The remark of Canon Gorton, "I began my friendship with a quarrel," might be echoed more than once.
A break in one of these links is called a “pass,” or “canon.”
He, too, had been a professor of canon law at Oxford, was a chaplain to the Pope and precentor of the cathedral church of Exeter.
The canon bowed and smiled, manifesting his pleased acquiescence.
The gentle Minor Canon has had it in his thoughts to leave the room, without a word.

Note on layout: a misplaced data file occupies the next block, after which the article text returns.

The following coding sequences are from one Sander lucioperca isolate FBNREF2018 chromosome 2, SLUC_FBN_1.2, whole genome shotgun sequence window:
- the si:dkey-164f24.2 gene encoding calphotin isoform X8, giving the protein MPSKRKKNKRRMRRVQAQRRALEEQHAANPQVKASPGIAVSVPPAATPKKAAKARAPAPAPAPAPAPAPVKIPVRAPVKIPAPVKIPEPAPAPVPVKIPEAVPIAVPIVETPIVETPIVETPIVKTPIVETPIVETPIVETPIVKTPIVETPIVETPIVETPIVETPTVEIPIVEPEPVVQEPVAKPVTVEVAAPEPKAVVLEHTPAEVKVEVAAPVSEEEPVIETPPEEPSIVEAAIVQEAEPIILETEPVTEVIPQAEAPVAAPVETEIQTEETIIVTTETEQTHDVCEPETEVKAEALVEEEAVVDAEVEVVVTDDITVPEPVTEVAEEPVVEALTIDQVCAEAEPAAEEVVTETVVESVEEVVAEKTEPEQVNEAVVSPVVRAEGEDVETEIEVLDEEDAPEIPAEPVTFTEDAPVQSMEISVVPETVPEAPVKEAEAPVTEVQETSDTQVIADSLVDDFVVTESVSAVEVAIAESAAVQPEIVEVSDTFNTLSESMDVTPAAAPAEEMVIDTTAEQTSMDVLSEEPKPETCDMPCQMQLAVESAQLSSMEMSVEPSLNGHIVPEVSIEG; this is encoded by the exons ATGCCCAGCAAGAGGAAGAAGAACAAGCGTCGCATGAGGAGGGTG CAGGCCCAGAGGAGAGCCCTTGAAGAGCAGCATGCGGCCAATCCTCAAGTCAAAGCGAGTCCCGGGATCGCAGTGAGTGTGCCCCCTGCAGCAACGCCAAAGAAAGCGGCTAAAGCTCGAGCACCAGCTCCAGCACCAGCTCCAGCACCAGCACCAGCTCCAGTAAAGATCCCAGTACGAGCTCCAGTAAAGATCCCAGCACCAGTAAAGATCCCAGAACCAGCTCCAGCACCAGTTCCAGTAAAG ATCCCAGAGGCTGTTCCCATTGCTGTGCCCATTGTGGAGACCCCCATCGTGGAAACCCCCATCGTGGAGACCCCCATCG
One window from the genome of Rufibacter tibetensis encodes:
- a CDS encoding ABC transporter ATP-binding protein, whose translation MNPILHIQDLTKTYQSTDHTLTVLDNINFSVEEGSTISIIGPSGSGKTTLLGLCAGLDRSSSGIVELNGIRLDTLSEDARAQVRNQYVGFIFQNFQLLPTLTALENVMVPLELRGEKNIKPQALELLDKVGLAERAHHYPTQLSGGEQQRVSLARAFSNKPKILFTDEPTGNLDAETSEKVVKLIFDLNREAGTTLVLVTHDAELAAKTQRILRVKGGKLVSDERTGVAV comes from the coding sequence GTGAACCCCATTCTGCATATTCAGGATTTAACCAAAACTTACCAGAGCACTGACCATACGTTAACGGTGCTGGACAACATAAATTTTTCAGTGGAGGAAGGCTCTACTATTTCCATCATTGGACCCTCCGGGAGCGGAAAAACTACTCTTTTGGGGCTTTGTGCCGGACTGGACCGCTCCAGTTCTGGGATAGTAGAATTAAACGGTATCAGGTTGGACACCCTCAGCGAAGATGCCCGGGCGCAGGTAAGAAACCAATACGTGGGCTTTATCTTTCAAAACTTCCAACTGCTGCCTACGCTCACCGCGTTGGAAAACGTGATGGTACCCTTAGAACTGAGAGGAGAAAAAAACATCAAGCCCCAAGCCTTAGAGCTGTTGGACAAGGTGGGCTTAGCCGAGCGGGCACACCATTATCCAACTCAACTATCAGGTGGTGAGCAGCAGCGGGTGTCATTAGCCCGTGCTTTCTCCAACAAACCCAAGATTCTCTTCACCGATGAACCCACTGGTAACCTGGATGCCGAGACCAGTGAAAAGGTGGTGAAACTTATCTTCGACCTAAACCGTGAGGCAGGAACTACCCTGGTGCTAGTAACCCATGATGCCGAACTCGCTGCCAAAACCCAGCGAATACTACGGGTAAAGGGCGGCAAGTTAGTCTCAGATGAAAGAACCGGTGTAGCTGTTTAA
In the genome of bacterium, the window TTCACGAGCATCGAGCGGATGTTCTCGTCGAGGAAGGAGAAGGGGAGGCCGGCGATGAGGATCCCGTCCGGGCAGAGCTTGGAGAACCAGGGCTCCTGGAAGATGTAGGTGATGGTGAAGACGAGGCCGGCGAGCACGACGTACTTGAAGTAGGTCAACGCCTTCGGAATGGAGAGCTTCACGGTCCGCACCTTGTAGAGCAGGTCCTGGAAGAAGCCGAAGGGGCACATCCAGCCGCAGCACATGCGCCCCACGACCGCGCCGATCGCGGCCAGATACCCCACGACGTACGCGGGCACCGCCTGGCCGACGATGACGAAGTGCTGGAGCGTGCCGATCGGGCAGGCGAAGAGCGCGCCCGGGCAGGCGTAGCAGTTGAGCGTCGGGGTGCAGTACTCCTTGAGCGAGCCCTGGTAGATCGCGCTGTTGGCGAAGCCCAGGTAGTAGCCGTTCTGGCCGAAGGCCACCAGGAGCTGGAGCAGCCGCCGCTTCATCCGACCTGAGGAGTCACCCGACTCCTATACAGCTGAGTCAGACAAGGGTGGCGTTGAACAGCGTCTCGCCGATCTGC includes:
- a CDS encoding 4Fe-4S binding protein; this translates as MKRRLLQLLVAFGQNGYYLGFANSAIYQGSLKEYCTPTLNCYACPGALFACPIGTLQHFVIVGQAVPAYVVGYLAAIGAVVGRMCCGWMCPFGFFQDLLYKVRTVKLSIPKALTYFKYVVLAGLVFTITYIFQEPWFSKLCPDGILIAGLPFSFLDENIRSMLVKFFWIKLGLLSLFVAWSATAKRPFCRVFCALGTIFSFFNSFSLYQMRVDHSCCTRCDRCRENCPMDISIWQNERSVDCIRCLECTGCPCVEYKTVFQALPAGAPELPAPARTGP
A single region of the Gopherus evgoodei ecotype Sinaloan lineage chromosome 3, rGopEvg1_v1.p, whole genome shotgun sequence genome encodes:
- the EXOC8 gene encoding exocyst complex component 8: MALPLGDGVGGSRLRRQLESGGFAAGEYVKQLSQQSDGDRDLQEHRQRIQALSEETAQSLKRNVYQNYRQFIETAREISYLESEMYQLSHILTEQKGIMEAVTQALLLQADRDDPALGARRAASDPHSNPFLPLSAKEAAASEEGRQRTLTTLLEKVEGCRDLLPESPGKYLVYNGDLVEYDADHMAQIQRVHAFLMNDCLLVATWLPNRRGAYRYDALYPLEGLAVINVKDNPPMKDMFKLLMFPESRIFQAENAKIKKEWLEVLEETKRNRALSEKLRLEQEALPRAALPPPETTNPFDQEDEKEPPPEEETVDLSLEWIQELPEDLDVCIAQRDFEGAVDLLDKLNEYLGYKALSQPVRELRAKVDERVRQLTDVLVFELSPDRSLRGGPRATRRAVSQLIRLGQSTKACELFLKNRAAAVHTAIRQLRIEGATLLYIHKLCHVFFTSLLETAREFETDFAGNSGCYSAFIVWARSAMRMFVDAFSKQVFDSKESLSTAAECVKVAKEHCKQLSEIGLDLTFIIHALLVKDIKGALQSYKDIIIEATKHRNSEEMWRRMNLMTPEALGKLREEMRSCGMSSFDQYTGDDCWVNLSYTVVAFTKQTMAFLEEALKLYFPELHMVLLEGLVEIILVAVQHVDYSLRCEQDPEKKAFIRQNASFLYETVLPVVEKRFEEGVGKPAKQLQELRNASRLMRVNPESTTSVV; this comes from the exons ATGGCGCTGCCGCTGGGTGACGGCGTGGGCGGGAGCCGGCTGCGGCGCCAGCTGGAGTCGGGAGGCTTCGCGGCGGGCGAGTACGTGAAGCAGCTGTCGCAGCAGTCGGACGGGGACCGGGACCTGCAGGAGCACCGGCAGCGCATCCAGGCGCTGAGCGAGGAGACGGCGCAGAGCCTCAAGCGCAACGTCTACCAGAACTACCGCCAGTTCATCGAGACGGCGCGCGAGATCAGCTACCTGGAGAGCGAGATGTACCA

"You must visit our cathedral as soon as possible," said the canon.
They had turned up with stolen rifles and were waiting with the keenest delight to join in "Canon Scott's spy hunt."
Don't mind me, little cousin; I am talking all this nonsense only to enrage the canon.
The assertion that I had the wish or was beset by any "temptation to attack" Canon Liddon is simply contrary to fact.
"No; my nephew is only a boy yet," said the canon, with affected humility.
canon "church law," O.E., from L.L. canon, from L., "measuring line, rule," from Gk. kanon "rule," perhaps from kanna "reed" (see cane). Taken in ecclesiastical sense for "decree of the Church," and passed through L.L. to O.E.